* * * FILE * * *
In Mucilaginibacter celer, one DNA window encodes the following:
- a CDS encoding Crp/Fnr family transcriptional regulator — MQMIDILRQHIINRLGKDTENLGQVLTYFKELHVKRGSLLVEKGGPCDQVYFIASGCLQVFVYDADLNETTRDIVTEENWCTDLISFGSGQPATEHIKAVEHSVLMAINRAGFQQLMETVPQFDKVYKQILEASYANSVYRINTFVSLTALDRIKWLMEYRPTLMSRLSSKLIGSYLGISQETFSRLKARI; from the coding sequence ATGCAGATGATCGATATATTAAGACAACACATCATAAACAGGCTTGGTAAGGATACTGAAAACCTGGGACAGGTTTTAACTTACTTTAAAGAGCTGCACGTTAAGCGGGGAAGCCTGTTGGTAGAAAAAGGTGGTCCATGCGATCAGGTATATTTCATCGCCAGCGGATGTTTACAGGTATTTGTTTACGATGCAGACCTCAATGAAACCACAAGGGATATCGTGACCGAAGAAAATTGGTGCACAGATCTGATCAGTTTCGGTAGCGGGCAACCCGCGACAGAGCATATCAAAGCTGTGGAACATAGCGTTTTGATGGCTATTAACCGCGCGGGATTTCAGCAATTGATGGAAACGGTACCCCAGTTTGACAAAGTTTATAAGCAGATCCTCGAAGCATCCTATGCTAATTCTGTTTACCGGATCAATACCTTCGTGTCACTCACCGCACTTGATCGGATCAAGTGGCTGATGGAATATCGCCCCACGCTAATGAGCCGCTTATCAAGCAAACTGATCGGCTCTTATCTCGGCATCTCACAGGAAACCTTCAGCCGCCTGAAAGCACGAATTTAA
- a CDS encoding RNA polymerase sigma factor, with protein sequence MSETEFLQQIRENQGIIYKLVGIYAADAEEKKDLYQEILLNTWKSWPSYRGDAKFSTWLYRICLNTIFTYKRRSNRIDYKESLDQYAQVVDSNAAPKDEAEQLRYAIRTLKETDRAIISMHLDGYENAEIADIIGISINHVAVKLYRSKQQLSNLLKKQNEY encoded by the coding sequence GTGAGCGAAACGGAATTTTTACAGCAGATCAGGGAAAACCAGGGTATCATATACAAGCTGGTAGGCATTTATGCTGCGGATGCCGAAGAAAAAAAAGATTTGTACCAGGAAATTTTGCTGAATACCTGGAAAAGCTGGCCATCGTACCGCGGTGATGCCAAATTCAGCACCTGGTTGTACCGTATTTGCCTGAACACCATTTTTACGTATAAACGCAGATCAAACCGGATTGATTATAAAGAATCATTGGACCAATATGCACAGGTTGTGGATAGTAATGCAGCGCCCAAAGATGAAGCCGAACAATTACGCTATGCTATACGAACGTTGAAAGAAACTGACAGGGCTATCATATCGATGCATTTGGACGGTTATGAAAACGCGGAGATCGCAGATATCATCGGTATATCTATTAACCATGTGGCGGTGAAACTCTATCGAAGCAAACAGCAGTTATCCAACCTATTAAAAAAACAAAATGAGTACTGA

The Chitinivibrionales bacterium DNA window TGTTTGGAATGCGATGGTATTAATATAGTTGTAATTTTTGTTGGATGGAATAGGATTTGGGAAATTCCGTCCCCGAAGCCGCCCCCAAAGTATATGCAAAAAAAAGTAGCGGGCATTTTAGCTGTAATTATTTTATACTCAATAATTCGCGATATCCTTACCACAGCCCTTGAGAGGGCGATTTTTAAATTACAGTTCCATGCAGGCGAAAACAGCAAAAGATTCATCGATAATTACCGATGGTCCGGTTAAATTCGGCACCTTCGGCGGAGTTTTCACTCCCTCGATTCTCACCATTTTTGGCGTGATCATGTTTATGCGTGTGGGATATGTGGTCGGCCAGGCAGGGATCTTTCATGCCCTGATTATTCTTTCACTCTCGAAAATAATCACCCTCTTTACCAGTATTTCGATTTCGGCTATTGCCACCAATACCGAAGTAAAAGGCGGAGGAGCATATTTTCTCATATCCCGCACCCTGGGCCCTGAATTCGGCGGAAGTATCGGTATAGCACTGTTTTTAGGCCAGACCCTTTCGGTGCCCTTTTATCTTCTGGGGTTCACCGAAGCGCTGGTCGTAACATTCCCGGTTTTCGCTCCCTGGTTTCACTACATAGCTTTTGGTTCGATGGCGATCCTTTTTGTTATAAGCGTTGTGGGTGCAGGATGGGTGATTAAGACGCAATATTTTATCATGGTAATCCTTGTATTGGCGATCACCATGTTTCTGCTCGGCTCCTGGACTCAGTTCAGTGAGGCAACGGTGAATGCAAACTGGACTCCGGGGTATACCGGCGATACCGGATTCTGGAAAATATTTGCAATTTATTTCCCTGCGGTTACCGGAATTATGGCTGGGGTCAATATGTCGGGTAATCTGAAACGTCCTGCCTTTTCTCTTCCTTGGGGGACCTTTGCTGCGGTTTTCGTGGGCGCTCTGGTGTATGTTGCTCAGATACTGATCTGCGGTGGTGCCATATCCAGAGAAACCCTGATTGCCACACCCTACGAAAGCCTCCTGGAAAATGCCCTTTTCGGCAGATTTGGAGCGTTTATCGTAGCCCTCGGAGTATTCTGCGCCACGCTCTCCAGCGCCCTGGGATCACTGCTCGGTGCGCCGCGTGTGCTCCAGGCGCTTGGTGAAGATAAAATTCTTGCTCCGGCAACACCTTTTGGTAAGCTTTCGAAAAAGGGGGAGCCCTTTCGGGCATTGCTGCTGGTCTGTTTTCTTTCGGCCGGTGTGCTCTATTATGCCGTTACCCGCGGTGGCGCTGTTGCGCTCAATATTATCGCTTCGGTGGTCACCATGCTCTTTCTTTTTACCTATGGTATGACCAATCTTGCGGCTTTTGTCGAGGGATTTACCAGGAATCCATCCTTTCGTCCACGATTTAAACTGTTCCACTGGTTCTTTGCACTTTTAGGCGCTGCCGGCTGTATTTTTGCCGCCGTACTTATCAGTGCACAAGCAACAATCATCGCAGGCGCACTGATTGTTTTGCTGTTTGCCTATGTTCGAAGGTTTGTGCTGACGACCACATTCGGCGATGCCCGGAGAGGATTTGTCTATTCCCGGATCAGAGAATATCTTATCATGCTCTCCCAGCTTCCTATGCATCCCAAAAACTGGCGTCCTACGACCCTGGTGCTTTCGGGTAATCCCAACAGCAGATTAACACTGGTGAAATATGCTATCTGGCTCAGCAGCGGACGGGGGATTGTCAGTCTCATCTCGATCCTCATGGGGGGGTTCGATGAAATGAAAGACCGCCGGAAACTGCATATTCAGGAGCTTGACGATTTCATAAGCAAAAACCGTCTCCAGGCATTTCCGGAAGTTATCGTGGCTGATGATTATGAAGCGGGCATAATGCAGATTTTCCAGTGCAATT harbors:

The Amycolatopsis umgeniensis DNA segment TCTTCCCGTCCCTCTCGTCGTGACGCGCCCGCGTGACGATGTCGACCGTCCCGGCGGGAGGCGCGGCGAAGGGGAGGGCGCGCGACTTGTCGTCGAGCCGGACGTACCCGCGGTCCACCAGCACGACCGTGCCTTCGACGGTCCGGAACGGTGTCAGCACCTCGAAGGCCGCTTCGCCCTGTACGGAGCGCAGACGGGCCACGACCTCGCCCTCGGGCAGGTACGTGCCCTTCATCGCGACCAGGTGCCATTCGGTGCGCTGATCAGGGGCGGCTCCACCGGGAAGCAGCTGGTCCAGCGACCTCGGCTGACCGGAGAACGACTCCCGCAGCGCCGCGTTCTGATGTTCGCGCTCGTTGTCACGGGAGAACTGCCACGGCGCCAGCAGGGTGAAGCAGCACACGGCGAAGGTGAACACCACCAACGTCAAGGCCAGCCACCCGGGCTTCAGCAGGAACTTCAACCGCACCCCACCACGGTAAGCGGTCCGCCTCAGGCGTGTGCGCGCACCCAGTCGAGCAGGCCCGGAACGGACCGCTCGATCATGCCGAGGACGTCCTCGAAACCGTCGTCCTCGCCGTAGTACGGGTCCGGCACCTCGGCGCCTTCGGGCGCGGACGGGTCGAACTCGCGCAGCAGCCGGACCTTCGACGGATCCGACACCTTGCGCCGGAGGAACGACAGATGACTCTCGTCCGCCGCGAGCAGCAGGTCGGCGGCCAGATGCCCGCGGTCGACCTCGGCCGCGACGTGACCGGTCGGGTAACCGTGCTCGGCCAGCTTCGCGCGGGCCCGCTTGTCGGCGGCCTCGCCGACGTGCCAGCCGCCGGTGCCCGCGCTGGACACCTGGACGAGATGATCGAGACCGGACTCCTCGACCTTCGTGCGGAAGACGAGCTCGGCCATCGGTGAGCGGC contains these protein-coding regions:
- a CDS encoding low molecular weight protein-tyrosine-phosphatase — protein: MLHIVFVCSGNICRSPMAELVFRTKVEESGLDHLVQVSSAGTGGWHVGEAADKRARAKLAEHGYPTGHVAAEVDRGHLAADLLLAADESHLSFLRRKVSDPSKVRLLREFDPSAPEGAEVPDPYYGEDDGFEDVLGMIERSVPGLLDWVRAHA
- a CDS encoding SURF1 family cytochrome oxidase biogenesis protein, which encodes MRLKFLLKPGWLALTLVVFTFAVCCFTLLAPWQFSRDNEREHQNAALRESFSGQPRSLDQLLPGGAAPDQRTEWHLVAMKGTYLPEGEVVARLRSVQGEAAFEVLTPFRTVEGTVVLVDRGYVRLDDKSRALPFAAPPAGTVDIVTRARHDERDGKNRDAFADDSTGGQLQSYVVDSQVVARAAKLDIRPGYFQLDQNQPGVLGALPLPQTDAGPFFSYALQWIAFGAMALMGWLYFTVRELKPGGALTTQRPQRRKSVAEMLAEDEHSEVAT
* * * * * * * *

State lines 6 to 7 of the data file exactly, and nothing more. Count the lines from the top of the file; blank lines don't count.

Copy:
- a CDS encoding low molecular weight protein-tyrosine-phosphatase — protein: MLHIVFVCSGNICRSPMAELVFRTKVEESGLDHLVQVSSAGTGGWHVGEAADKRARAKLAEHGYPTGHVAAEVDRGHLAADLLLAADESHLSFLRRKVSDPSKVRLLREFDPSAPEGAEVPDPYYGEDDGFEDVLGMIERSVPGLLDWVRAHA
- a CDS encoding SURF1 family cytochrome oxidase biogenesis protein, which encodes MRLKFLLKPGWLALTLVVFTFAVCCFTLLAPWQFSRDNEREHQNAALRESFSGQPRSLDQLLPGGAAPDQRTEWHLVAMKGTYLPEGEVVARLRSVQGEAAFEVLTPFRTVEGTVVLVDRGYVRLDDKSRALPFAAPPAGTVDIVTRARHDERDGKNRDAFADDSTGGQLQSYVVDSQVVARAAKLDIRPGYFQLDQNQPGVLGALPLPQTDAGPFFSYALQWIAFGAMALMGWLYFTVRELKPGGALTTQRPQRRKSVAEMLAEDEHSEVAT